In the three-phase brushless motor according to the second aspect of the present invention, the magnetic flux density is low at the portions of the holes formed therein. Accordingly, the torque of the rotary shaft is reduced by a quantity corresponding to the reduced quantity of the magnetic flux density. The portions where the flux density is reduced and hence the torque of the rotary shaft is reduced, correspond to the portions where the peak torque appears. Accordingly, the difference between the maximum and minimum values of the torque, viz., the variation width of the torque, is reduced by a quantity corresponding to the reduced quantity of the maximum value of the torque.

According to a third aspect of the present invention, a three-phase brushless motor includes a rotary shaft, a rotor fastened to the outer surface of the rotary shaft, and drive coils of three phases disposed enclosing the rotor, N and S poles being alternately and equidistantly arrayed on the outer surface of the rotor, in which a plurality of segments each shaped like a circular arc in cross section are arranged on the same circumference, thereby forming a cylindrical rotor. A plurality of grooves are formed at the boundary between the adjacent segments. Each groove extends in the axial direction of each rotor. Further, the groove is located at the position circumferentially spaced 60 in electrical angle from the boundary between the adjacent N and S poles on the outer surface of the rotor in the circumferential direction.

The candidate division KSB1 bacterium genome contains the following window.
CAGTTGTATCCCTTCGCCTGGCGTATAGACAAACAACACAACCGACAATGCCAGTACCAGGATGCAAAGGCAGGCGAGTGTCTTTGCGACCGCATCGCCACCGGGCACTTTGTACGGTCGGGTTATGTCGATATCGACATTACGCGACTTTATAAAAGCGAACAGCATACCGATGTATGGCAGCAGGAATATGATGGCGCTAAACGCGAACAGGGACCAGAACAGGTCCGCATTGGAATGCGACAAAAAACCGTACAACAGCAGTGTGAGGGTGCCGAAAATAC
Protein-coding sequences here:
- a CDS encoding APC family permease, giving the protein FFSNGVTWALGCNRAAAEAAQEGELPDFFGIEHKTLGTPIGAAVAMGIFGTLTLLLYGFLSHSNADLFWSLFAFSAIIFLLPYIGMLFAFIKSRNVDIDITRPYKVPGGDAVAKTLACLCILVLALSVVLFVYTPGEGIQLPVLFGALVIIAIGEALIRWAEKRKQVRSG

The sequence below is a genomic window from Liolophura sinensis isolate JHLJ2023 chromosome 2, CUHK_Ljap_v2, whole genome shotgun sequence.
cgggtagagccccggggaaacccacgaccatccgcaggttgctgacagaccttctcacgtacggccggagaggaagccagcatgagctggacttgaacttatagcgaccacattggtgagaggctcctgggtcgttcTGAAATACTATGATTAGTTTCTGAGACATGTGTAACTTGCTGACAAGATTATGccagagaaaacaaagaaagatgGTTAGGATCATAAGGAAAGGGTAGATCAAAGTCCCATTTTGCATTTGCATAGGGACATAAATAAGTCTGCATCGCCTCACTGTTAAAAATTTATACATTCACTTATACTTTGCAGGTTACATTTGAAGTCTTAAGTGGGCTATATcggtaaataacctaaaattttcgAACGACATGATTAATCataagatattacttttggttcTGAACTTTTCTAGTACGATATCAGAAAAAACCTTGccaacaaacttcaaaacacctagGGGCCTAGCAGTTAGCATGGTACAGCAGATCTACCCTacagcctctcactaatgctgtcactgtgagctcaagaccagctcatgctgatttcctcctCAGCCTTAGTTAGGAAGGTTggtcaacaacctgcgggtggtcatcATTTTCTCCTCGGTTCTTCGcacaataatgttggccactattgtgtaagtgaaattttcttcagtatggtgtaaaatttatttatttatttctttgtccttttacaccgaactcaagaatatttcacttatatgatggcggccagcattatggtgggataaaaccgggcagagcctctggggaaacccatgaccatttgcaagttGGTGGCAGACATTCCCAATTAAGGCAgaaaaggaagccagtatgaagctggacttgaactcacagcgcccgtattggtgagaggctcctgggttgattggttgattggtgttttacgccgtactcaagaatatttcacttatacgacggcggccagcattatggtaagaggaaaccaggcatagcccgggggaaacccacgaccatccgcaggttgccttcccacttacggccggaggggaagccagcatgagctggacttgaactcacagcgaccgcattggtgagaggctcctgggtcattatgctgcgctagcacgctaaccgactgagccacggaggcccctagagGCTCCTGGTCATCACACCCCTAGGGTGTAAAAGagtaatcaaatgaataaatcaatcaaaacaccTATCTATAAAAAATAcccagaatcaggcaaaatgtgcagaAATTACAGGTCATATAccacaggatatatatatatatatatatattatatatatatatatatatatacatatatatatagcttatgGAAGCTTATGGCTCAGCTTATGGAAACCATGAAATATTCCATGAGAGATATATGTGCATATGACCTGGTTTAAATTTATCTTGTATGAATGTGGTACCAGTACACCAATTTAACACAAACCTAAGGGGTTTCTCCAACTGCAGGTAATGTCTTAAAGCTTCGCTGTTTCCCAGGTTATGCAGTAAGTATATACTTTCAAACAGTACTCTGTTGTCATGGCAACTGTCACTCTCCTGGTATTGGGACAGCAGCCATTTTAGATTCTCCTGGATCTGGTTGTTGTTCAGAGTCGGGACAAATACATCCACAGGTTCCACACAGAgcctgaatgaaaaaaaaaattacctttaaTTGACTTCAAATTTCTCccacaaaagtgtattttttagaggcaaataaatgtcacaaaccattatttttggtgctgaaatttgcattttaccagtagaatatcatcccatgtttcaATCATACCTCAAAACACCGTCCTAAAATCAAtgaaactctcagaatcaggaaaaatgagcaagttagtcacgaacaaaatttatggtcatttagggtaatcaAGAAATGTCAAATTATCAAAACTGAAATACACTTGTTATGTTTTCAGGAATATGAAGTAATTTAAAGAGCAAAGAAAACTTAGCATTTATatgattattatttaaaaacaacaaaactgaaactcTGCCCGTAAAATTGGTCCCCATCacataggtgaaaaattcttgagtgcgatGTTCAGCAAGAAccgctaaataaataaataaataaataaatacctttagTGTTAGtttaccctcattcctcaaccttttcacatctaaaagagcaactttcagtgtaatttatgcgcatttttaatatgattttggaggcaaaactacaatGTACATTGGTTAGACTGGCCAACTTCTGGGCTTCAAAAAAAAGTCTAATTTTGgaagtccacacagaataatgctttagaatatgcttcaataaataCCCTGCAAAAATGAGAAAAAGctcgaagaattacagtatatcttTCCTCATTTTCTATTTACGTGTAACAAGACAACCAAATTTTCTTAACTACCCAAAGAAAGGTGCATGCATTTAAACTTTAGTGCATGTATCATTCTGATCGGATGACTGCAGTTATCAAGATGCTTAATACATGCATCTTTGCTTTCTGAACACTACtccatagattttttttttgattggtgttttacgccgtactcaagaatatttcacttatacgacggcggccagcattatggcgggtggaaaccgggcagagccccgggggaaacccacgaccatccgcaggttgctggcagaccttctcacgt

In the three-phase brushless motor according to the third aspect of the present invention, the width of the gap between the outer surface of the rotor and the inner surface of the drive coils is wide at the portions corresponding to the grooves located between the adjacent segments. With this structure, the magnetic flux density is low at the grooves. Accordingly, the torque of the rotary shaft is reduced by a quantity corresponding to the reduced quantity of the magnetic flux density. The portions where the flux density is reduced and hence the torque of the rotary shaft is reduced, correspond to the portions where the peak torque appears. Accordingly, the difference between the maximum and minimum values of the torque, viz., the variation width of the torque, is reduced by a quantity corresponding to the reduced quantity of the maximum value of the torque.